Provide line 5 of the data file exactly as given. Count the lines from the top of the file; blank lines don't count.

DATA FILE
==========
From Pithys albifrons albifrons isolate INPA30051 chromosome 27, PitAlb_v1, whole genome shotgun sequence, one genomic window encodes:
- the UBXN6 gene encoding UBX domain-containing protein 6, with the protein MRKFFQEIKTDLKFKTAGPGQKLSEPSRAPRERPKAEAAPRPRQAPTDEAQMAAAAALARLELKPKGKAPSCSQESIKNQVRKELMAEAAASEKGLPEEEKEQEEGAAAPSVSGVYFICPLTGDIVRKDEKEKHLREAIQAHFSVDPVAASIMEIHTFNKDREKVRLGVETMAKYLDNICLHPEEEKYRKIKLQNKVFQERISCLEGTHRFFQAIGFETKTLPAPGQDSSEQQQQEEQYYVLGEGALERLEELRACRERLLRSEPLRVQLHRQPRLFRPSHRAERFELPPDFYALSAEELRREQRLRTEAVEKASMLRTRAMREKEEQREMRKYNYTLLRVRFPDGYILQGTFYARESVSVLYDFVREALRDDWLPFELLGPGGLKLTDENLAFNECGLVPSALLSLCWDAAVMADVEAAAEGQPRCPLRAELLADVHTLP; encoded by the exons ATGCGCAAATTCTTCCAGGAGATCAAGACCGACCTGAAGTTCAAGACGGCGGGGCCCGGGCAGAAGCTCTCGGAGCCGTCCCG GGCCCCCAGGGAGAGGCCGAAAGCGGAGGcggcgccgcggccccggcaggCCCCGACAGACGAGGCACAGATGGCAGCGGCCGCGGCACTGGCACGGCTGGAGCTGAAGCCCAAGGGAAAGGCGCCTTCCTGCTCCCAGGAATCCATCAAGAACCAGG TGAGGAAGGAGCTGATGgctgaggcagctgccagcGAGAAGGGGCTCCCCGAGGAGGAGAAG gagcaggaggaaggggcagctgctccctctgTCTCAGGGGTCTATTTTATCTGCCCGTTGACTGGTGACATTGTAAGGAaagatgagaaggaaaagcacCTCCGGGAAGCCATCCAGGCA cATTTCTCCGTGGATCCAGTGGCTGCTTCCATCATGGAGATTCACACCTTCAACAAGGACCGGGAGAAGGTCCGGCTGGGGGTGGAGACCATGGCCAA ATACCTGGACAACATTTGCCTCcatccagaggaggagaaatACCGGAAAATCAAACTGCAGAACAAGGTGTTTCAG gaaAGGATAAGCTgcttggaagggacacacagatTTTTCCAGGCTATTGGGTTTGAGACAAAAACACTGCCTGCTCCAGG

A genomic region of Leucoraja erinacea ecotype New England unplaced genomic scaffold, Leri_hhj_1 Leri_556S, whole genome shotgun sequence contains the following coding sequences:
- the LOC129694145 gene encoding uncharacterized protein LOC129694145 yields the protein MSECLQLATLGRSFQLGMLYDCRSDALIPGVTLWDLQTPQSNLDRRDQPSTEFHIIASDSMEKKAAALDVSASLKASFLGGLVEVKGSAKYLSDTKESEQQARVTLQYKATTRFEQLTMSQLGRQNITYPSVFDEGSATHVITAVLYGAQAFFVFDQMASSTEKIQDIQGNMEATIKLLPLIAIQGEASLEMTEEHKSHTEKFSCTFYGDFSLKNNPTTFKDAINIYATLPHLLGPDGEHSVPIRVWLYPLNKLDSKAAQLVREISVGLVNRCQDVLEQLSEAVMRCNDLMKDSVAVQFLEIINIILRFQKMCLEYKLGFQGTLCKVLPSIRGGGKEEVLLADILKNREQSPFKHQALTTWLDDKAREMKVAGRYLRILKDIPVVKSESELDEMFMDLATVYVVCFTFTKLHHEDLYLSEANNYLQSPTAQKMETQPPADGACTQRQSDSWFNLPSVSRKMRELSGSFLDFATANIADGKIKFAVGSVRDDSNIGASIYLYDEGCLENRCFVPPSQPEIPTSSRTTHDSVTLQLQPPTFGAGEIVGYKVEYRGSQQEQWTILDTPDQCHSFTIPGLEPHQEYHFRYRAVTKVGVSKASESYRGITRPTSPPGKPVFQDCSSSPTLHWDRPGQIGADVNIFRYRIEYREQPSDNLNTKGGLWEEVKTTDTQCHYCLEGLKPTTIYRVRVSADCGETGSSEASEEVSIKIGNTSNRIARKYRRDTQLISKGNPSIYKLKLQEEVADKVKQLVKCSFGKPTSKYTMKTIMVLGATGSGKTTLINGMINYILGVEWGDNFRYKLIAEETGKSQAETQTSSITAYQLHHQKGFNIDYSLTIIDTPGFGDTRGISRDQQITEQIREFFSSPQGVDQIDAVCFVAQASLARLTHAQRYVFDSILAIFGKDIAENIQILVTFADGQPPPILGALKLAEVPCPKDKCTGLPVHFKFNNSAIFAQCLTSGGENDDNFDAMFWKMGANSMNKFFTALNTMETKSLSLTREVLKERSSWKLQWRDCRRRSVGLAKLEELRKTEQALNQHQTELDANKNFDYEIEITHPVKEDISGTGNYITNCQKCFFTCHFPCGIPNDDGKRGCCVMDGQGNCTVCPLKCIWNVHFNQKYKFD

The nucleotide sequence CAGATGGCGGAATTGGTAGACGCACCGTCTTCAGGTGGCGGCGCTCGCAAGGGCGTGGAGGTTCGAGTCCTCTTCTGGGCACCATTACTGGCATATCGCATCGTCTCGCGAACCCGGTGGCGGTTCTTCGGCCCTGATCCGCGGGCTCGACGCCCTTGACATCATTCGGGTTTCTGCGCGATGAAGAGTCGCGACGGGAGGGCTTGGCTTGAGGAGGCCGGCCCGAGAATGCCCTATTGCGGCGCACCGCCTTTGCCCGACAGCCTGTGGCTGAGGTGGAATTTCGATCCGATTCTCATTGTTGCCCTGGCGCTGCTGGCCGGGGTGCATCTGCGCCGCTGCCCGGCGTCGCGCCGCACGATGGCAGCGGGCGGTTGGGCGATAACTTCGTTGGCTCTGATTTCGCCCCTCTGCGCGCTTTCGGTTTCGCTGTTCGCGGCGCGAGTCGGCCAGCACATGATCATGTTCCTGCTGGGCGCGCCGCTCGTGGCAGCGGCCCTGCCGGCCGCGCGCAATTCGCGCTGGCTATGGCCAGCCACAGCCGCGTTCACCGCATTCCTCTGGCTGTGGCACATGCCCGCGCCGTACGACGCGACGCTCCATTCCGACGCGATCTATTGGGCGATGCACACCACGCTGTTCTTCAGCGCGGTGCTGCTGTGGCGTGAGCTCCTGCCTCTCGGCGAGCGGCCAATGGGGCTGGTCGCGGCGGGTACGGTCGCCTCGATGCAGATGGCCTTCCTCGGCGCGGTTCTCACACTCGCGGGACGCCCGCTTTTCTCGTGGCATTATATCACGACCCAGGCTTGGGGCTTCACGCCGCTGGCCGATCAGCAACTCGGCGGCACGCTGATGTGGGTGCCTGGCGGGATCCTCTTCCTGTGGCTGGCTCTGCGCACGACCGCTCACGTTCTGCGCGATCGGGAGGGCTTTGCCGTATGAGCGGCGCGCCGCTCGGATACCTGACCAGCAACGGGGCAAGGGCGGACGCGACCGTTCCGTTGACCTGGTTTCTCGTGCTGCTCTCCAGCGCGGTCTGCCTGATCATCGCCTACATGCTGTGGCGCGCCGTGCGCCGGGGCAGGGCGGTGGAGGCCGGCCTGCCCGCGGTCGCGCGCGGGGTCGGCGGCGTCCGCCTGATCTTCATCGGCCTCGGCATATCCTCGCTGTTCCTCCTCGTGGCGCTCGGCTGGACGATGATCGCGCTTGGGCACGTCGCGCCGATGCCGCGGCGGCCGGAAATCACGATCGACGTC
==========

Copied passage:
The nucleotide sequence CAGATGGCGGAATTGGTAGACGCACCGTCTTCAGGTGGCGGCGCTCGCAAGGGCGTGGAGGTTCGAGTCCTCTTCTGGGCACCATTACTGGCATATCGCATCGTCTCGCGAACCCGGTGGCGGTTCTTCGGCCCTGATCCGCGGGCTCGACGCCCTTGACATCATTCGGGTTTCTGCGCGATGAAGAGTCGCGACGGGAGGGCTTGGCTTGAGGAGGCCGGCCCGAGAATGCCCTATTGCGGCGCACCGCCTTTGCCCGACAGCCTGTGGCTGAGGTGGAATTTCGATCCGATTCTCATTGTTGCCCTGGCGCTGCTGGCCGGGGTGCATCTGCGCCGCTGCCCGGCGTCGCGCCGCACGATGGCAGCGGGCGGTTGGGCGATAACTTCGTTGGCTCTGATTTCGCCCCTCTGCGCGCTTTCGGTTTCGCTGTTCGCGGCGCGAGTCGGCCAGCACATGATCATGTTCCTGCTGGGCGCGCCGCTCGTGGCAGCGGCCCTGCCGGCCGCGCGCAATTCGCGCTGGCTATGGCCAGCCACAGCCGCGTTCACCGCATTCCTCTGGCTGTGGCACATGCCCGCGCCGTACGACGCGACGCTCCATTCCGACGCGATCTATTGGGCGATGCACACCACGCTGTTCTTCAGCGCGGTGCTGCTGTGGCGTGAGCTCCTGCCTCTCGGCGAGCGGCCAATGGGGCTGGTCGCGGCGGGTACGGTCGCCTCGATGCAGATGGCCTTCCTCGGCGCGGTTCTCACACTCGCGGGACGCCCGCTTTTCTCGTGGCATTATATCACGACCCAGGCTTGGGGCTTCACGCCGCTGGCCGATCAGCAACTCGGCGGCACGCTGATGTGGGTGCCTGGCGGGATCCTCTTCCTGTGGCTGGCTCTGCGCACGACCGCTCACGTTCTGCGCGATCGGGAGGGCTTTGCCGTATGAGCGGCGCGCCGCTCGGATACCTGACCAGCAACGGGGCAAGGGCGGACGCGACCGTTCCGTTGACCTGGTTTCTCGTGCTGCTCTCCAGCGCGGTCTGCCTGATCATCGCCTACATGCTGTGGCGCGCCGTGCGCCGGGGCAGGGCGGTGGAGGCCGGCCTGCCCGCGGTCGCGCGCGGGGTCGGCGGCGTCCGCCTGATCTTCATCGGCCTCGGCATATCCTCGCTGTTCCTCCTCGTGGCGCTCGGCTGGACGATGATCGCGCTTGGGCACGTCGCGCCGATGCCGCGGCGGCCGGAAATCACGATCGACGTC